Todd:  Yeah. It Todd didn’t make a lot of sense and the way it’s staged Todd, it’s just like really? This is this is so goofy. She’s laying on the floor, but she managed to reach a phone and she’s kinda sprawled out. Well, it’s her last words to this guy. Thankfully, she was able to call him at just the right moment.

Craig:  Right. Exactly. You know, I don’t know. You know, things were happening so quickly, I almost just kind of appreciated the jarring imagery. Like, it came out of nowhere, you had no idea what was going on, but, you know, when she says it’s not Dagmar that you have to worry about, we already know that the townspeople have vowed to kill these people if the spirits in the house aren’t going to. But then Dagmar, through Jacob, continues talking and he says, we were good people. This town murdered my family. They sacrificed them to the gods or something.  Again, this is one of those places where I rewound it several times to try to hear exactly what he was saying and I never could get it fully. He says something like, they opened something awful and it needs a family or something like that.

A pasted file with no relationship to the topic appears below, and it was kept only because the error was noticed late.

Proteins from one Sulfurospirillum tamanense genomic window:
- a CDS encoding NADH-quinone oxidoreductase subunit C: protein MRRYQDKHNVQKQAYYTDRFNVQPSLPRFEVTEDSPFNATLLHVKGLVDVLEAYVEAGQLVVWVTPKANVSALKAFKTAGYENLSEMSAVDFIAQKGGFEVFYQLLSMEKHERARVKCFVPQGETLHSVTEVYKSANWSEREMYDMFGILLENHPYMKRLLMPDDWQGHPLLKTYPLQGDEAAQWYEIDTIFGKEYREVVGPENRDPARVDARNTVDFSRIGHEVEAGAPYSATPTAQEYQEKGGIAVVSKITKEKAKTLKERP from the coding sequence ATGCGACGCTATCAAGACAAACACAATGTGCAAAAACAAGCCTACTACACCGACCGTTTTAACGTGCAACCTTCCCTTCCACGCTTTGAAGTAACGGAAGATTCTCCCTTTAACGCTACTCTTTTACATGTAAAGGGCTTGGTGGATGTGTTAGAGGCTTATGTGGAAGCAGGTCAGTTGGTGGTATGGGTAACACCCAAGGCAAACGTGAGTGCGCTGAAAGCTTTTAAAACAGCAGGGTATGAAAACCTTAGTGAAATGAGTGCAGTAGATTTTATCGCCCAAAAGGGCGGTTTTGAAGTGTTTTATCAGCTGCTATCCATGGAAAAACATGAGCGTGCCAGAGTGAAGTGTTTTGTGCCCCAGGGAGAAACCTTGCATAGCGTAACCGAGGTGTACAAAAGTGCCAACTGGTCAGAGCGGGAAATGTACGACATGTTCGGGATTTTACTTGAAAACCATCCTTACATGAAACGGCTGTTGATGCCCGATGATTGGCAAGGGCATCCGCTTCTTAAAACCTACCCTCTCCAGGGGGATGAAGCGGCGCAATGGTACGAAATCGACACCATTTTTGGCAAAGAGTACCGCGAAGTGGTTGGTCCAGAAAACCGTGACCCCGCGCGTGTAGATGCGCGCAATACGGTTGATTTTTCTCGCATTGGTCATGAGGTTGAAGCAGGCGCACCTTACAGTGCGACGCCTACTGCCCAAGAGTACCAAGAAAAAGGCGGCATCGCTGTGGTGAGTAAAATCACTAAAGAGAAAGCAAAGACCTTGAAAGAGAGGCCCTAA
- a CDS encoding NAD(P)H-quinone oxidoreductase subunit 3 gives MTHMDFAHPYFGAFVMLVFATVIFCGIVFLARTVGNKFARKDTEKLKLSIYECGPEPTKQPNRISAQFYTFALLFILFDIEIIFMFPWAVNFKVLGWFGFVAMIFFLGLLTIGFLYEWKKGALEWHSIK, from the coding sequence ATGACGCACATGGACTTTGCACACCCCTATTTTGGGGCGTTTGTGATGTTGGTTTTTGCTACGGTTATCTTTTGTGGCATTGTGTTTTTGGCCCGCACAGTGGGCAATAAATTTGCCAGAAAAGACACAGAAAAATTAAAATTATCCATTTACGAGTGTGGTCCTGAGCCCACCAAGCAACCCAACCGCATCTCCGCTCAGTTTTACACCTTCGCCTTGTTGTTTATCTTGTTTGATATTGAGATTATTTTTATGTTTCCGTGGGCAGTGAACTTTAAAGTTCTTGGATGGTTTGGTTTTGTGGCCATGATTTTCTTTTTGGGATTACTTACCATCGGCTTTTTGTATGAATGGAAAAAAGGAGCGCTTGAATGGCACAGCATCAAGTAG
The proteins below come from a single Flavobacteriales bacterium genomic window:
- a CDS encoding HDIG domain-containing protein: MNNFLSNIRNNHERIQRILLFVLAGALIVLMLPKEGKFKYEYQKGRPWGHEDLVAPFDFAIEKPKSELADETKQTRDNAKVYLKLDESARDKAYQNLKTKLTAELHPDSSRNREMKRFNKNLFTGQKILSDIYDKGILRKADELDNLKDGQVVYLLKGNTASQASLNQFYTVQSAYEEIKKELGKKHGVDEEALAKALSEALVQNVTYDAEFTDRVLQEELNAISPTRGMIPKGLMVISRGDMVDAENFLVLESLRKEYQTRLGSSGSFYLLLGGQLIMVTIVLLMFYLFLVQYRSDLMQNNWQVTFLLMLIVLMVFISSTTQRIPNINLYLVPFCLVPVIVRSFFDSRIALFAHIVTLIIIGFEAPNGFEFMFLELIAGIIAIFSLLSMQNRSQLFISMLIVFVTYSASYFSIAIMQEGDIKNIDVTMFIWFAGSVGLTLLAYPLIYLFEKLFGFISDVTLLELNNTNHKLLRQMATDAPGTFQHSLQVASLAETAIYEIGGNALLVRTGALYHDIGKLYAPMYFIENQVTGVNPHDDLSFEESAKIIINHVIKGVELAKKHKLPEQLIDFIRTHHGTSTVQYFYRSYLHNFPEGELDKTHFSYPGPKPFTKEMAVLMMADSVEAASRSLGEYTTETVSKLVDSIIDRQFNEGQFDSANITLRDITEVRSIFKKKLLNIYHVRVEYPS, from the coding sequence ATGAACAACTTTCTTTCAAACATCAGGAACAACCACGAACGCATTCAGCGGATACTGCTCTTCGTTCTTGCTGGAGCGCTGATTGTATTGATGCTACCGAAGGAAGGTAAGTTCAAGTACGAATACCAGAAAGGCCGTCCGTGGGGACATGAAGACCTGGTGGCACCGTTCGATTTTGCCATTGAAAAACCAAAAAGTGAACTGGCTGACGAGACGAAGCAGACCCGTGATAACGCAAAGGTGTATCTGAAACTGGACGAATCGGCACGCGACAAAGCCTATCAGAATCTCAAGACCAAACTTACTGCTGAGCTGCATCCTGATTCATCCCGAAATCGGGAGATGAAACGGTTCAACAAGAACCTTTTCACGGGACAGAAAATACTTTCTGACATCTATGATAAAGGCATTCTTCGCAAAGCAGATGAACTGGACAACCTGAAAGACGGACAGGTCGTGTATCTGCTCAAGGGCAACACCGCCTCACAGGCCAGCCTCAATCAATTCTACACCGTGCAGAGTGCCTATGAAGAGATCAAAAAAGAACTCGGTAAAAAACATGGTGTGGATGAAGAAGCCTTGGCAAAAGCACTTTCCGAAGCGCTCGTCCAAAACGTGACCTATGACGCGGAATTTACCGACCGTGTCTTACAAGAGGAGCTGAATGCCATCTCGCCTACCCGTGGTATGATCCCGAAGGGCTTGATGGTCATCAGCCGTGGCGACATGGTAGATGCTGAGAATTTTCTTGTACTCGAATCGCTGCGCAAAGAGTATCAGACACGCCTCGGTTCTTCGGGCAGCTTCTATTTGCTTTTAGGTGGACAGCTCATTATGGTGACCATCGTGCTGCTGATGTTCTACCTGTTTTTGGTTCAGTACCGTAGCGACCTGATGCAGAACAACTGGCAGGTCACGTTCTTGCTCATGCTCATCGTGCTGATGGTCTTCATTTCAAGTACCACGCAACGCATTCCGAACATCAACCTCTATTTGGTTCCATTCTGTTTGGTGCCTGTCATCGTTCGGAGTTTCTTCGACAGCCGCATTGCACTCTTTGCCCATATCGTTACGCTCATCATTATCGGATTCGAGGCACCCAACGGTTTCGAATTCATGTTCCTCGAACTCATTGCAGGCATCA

Todd:  Well, there are allusions earlier about something about what’s under the house. Something’s under the house.

Craig:  Right. And, like, in the basement there’s a big hole in a wall and, you know, they wonder if there’s something behind there, but they can’t really see. It’s never really explained. So yeah. I mean, obviously, there’s something going on with the with the house and

Todd:  the location. It was built on an ancient Indian burial ground.